Today, the Cleveland Indians made the type of move our Days of Future Past series was designed for:
— Cleveland Indians (@tribeinsider) August 29, 2014
Yes. You read that tweet correctly. Heck, the team even provided Russell Branyan‘s Baseball Reference page to make sure everyone was aware that yes, this is the same Branyan whom the Indians drafted 20 years ago (1994, seventh round).
Branyan, now 38-years-old, hasn’t played in the Majors since 2011. By now, the book is out on Branyan – he’s essentially a “three true outcomes hitter,” meaning in a given at bat, he generally will either strike out, walk, or hit a home run, but in the Major Leagues, The 14-year veteran has never posted great OBP rates (his career average is .329), but does
, or did, have power (194 career home runs), and in 2,934 at bats, he has 1,118 strikeouts. To his credit, he’s only grounded into 31 career double plays.
Branyan was traded by Cleveland in 2002 to the Cincinnati Reds for first baseman Ben Broussard. Broussard was later traded to the Seattle Mariners, which netted the Indians Shin-Soo Choo, who was later involved in a three-way trade that brought the Indians back both Bryan Shaw and Trevor Bauer, so it’s fair to say the Indians have gotten some mileage out of this trade tree.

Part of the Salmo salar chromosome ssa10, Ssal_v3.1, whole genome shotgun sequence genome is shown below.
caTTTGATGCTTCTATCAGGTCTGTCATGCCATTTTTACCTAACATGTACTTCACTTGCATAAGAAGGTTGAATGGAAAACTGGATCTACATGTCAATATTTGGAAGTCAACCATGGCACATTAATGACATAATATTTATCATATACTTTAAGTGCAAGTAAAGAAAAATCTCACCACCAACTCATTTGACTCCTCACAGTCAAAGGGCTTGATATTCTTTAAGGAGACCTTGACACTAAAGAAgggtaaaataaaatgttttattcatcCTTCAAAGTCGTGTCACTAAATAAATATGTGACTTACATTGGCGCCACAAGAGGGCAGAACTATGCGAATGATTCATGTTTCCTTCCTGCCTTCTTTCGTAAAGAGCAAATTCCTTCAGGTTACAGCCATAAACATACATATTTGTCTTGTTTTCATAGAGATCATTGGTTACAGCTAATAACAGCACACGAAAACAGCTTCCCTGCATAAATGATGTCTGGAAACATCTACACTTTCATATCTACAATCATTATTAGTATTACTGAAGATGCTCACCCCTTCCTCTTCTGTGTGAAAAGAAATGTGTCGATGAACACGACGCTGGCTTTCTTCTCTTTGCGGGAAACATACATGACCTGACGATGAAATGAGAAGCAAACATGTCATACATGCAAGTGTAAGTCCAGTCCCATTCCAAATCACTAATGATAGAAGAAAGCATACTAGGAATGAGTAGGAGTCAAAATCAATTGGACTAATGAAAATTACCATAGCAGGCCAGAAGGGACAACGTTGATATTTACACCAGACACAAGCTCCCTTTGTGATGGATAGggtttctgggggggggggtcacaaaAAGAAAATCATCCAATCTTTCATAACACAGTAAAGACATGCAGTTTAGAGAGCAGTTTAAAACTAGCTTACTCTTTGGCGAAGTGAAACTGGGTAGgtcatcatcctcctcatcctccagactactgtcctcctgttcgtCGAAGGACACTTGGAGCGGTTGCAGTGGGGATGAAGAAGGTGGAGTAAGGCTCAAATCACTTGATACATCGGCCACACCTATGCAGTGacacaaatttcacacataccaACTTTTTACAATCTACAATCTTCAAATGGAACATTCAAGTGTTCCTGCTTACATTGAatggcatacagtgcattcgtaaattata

It’s unlikely this signing has much, or any, consequence on the Indians. Branyan has been assigned to AAA Columbus, but had been playing in Mexico since being released by the New York Yankees in 2012. There’s a good chance that if Branyan had anything left to offer a big-league club, one of them would have signed him by now.
However, the other side of this argument would be with rosters expanding in September, the Indians can certainly afford to give Branyan the league minimum to sit on the bench until the team needs a pinch-hit home run. Stranger things have happened.
So laugh today, for the Indians have signed Russell Branyan to a minor-league deal. I know I will. And we might still laugh tomorrow, and this might still be hilarious until the end of time. But there’s a non-zero chance this signing could benefit the Indians, and with no risks attached, I’d be happy if the Indians’ front office were the ones with the last laugh.